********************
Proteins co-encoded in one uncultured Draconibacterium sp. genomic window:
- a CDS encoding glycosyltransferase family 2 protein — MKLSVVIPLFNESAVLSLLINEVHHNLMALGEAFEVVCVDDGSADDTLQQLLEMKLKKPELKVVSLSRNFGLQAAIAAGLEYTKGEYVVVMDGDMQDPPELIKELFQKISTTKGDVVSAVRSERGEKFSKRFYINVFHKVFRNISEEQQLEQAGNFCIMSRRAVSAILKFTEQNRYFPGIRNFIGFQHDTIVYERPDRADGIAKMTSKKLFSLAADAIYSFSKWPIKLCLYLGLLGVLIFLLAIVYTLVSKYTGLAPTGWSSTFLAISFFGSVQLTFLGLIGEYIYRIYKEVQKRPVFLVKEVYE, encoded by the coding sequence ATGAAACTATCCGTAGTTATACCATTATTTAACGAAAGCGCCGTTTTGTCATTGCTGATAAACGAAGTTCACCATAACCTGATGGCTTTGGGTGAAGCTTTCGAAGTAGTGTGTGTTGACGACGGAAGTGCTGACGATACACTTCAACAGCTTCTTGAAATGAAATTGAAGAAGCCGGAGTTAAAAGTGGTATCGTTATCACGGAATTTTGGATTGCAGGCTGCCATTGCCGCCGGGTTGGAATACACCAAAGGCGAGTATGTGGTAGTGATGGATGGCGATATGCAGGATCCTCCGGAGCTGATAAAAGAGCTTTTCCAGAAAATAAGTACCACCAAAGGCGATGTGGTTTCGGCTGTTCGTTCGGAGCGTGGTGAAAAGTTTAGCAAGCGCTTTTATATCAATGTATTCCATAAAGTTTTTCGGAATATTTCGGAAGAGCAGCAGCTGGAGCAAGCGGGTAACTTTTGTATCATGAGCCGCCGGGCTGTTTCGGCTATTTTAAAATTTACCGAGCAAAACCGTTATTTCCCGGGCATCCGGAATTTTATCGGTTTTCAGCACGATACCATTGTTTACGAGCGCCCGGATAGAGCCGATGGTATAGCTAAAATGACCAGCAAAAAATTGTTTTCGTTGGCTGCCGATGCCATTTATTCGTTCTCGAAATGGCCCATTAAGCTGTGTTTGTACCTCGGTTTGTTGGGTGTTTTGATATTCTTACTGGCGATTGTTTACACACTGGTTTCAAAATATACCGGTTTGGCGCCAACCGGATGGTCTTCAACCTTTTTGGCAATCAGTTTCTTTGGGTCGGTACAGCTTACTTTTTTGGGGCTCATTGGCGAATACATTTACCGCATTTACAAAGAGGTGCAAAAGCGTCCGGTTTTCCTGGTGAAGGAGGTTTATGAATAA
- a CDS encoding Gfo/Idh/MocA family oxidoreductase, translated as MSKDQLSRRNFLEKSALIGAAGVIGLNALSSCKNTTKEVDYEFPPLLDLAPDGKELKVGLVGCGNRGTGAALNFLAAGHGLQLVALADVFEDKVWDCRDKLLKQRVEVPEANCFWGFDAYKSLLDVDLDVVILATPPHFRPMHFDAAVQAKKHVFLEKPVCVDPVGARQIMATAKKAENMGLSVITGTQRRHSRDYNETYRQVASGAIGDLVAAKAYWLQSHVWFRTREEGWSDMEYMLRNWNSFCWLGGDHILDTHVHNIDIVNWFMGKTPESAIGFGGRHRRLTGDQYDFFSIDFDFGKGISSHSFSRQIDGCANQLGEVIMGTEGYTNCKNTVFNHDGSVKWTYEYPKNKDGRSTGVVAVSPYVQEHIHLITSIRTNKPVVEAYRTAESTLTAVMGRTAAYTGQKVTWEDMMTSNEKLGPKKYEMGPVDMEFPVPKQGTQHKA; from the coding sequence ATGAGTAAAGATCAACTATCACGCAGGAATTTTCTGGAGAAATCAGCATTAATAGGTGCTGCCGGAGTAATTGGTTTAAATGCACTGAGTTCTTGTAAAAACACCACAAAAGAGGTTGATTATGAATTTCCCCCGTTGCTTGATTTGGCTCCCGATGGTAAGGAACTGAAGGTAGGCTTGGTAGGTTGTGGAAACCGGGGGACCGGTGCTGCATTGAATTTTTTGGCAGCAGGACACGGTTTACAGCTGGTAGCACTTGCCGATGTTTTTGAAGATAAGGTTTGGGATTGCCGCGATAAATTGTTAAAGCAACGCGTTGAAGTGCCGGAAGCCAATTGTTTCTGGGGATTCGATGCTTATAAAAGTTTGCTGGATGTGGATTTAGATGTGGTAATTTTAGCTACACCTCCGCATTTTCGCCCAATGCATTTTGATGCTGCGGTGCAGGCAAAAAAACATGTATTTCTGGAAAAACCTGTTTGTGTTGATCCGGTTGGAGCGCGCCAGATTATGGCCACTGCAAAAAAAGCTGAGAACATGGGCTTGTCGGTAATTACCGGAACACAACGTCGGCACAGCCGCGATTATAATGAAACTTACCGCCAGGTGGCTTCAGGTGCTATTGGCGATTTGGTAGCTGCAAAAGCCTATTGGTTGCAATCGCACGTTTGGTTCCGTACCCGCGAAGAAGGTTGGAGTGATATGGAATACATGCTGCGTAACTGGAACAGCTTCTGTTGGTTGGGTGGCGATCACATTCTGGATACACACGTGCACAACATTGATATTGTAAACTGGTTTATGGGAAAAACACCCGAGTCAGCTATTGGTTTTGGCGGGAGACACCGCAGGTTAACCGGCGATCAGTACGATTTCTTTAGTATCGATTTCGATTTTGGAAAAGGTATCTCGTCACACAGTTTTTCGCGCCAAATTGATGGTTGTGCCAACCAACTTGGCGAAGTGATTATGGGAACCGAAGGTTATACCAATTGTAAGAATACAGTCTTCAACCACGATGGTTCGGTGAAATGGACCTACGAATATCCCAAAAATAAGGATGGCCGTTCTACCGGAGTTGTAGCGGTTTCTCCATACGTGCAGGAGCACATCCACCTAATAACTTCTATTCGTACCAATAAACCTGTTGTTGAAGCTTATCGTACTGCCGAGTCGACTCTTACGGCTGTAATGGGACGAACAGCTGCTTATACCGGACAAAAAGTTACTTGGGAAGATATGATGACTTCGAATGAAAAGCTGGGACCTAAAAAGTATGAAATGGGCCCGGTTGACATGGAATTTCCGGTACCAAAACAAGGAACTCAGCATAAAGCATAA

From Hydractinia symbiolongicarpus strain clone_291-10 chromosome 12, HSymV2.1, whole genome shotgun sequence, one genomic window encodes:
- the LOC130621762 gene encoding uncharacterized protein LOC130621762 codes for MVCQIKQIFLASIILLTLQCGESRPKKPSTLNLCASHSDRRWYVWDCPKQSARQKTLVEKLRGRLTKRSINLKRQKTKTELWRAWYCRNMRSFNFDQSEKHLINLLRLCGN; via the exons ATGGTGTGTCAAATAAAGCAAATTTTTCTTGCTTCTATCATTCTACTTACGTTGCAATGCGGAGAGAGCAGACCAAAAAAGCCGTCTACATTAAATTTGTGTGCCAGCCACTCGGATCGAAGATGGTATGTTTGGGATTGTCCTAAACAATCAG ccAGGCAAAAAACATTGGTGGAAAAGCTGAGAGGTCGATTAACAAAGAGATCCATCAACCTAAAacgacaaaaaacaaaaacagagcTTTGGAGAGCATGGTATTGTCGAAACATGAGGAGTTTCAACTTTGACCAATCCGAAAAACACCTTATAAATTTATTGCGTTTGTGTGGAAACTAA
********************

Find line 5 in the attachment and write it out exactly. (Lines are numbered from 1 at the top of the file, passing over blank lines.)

- the LOC130621762 gene encoding uncharacterized protein LOC130621762 codes for MVCQIKQIFLASIILLTLQCGESRPKKPSTLNLCASHSDRRWYVWDCPKQSARQKTLVEKLRGRLTKRSINLKRQKTKTELWRAWYCRNMRSFNFDQSEKHLINLLRLCGN; via the exons ATGGTGTGTCAAATAAAGCAAATTTTTCTTGCTTCTATCATTCTACTTACGTTGCAATGCGGAGAGAGCAGACCAAAAAAGCCGTCTACATTAAATTTGTGTGCCAGCCACTCGGATCGAAGATGGTATGTTTGGGATTGTCCTAAACAATCAG ccAGGCAAAAAACATTGGTGGAAAAGCTGAGAGGTCGATTAACAAAGAGATCCATCAACCTAAAacgacaaaaaacaaaaacagagcTTTGGAGAGCATGGTATTGTCGAAACATGAGGAGTTTCAACTTTGACCAATCCGAAAAACACCTTATAAATTTATTGCGTTTGTGTGGAAACTAA